Keith Brown, cabinet secretary for economy, jobs and fair work at the Scottish Government, welcomed the decision.

Growing the number of direct international air routes to and from Scotland’s airports, but a third runway at Heathrow “offers all our airports a range of benefits that will help them grow passenger numbers and continue to build on their successes”.

“Expansion at Heathrow offers significant job creation, major investment opportunities and, crucially, seeks to address how all of Scotland’s airports benefit from the new runway capacity when it is built and also in the lead-up period.”

Should be seen as the first step


Jason Brooks, UK head of aviation at WSP | Parsons Brinckerhoff, said this “landmark moment” is being rightly celebrated.

The industry’s response should be to “seize the opportunity,” and use this platform to become the world leader for major infrastructure design.

However, it should also be seen as “just the first step” to increasing airport capacity in the South-East.

“The strategic importance and growth potential of London Gatwick remains critical; we also need a new runway there too in due course, for the UK to be able to maintain its position as a leading global aviation player and economic powerhouse.”

“The building of a third runway will provide enormous logistical, engineering and environmental challenges. We know sustainability will rightly play a crucial role for the duration and legacy of its construction. The industry’s response should be to seize the opportunity, continue working hard to attract the best and the brightest minds, and use this platform to become the world leader for major infrastructure design.”

Will enable UK to be outward facing


For Richard Robinson, chief executive, civil infrastructure, AECOM, the decision is the right one, and not a moment too soon.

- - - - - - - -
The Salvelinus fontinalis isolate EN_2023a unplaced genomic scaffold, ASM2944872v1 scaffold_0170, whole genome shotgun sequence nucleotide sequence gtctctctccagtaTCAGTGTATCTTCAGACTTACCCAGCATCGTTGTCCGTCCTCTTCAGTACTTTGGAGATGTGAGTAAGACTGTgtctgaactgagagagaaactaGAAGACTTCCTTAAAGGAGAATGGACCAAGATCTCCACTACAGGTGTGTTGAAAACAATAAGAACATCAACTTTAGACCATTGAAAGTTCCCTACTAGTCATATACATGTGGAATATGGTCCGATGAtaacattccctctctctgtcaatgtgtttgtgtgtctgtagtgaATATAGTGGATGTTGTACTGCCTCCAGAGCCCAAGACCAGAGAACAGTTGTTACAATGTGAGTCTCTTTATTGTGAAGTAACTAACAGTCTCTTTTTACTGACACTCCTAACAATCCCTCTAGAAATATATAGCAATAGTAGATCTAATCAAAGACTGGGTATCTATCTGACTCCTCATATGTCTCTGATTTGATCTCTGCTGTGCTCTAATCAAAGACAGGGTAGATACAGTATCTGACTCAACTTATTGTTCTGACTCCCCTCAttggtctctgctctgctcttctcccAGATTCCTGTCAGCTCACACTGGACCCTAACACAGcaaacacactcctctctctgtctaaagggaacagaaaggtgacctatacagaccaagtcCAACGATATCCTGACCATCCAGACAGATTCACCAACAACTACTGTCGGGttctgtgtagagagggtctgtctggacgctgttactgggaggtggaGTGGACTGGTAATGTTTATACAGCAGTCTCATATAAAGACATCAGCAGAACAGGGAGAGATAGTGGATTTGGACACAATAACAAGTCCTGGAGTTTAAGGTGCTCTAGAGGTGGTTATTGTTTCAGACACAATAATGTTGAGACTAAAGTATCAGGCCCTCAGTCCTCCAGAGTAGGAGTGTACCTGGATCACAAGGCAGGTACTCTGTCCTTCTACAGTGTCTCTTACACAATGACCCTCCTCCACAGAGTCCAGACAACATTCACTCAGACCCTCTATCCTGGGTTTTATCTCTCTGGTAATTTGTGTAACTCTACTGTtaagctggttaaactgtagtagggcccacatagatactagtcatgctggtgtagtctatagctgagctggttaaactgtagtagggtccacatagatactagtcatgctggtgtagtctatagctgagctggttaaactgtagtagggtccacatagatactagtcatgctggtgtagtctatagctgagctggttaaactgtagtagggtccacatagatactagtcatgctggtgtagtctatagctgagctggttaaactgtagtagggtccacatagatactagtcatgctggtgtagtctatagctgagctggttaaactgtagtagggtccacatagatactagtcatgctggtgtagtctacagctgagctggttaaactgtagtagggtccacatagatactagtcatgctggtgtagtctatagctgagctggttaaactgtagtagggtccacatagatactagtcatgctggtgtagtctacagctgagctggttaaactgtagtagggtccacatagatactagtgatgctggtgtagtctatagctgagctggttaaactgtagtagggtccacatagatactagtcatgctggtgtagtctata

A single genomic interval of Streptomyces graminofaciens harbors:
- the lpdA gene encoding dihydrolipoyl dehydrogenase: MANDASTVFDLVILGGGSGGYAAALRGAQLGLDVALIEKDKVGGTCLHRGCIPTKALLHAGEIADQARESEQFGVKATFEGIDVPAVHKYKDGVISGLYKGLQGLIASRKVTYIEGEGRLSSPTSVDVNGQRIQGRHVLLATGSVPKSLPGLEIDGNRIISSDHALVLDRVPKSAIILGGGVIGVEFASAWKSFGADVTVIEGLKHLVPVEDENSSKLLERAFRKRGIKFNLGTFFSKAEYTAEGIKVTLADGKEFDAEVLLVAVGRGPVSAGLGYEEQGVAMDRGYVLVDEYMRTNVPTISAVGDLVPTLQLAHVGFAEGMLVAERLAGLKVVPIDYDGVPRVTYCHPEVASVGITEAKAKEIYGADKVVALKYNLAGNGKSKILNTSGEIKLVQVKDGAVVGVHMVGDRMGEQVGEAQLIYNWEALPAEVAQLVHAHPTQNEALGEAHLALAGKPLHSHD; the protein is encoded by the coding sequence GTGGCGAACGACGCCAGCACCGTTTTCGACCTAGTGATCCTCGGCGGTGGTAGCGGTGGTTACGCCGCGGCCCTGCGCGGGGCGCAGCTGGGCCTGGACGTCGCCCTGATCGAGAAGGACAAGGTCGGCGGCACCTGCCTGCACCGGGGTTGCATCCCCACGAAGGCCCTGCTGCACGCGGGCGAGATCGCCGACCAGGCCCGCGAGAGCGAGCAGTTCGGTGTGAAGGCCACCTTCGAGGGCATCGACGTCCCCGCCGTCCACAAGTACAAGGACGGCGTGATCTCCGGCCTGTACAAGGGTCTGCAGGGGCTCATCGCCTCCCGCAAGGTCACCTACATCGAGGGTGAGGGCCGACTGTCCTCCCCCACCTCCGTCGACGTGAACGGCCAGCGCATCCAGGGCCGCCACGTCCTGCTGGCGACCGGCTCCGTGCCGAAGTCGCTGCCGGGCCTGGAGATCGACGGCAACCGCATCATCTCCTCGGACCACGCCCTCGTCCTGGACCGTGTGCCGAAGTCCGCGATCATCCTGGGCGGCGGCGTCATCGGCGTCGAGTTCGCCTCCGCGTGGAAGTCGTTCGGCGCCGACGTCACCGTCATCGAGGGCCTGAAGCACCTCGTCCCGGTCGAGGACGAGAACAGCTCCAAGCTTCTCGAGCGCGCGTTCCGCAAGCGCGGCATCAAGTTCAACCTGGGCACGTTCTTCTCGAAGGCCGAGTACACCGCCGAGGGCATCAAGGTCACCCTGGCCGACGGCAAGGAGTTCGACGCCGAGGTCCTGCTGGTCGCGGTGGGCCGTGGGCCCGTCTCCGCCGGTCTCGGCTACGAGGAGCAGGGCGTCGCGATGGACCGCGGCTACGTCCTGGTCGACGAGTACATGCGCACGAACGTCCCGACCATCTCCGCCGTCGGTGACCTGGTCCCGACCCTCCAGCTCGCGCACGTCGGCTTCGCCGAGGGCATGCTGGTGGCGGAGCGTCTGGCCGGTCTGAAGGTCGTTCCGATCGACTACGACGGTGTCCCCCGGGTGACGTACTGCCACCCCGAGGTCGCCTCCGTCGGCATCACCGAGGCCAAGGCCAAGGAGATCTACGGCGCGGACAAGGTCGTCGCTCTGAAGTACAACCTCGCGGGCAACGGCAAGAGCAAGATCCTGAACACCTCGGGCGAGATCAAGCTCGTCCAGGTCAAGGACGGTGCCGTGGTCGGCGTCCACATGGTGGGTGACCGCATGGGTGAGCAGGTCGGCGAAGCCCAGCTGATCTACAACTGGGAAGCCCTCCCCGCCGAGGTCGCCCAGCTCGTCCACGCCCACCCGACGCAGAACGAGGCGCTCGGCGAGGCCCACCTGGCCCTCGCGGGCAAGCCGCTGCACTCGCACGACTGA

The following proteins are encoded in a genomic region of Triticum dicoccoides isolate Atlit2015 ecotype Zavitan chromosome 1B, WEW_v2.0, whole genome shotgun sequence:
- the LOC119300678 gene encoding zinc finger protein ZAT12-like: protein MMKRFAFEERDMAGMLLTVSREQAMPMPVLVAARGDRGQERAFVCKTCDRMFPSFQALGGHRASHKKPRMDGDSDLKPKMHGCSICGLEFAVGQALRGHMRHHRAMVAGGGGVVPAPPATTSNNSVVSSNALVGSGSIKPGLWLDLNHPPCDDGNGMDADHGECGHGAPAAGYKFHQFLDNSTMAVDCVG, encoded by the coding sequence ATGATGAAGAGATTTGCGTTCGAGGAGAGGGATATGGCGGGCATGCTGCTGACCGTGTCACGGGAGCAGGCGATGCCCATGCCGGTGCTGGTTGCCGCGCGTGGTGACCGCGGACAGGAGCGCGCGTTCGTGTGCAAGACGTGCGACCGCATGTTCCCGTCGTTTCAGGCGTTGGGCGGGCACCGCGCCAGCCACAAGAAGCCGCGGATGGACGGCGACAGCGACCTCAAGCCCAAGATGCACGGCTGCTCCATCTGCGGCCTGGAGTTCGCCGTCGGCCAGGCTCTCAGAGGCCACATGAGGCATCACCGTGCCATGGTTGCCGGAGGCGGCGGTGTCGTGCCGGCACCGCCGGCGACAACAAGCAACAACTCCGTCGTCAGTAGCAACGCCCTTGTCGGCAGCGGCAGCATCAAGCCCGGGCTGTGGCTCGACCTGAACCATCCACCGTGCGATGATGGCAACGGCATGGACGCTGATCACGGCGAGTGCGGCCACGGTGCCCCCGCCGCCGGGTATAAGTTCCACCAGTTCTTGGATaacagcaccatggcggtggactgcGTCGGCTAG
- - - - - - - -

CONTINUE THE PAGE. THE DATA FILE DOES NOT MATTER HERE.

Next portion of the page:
“Giving Heathrow the green light for a third runway will enable the UK to be more outward-facing and better positioned to compete on the global stage.

“The focus now must be on accelerating delivery. Quickly securing the right legal mandate via the necessary environmental and planning approvals is vital.”

Simply has to be Heathrow


Len Rosso, head of industrial and logistics at Colliers International, said: “While there is certainly a business case for runway expansions at both Heathrow and Gatwick, given the significant investment in Heathrow’s reputation as a globally significant transport hub, today’s decision simply had to be in favour of Heathrow.

“So much time and capital has already been invested at Heathrow and the surrounding area to build the best connections, infrastructure and facilities that, to have chosen Gatwick, the government would have severely undermined Heathrow’s reputation and status on the world stage.

Jonathan Manns, director of planning at Colliers International added that the extension of Heathrow would “undoubtedly” precipitate a review of housing and employment forecasts in West London at the Thames Corridor.

Infrastructure sector well prepared


Grahame Carter, operations director at engineering recruitment specialist Matchtech, said there is a substantial pre-existing talent pool in the UK, particularly within the buildings and highways sectors.

This, he said, “coupled with transferable skills from other infrastructure markets as well as the up-skilling of existing workforces means we are well prepared to deliver this flagship aviation project”.

But Heathrow expansion would “inevitably” call for skilled professionals from overseas.

“Depending on the nature of the UK’s departure from the European Union, we may face challenges importing qualified engineers, which would significantly narrow the talent pool available for this scheme.”

Image credit | iStock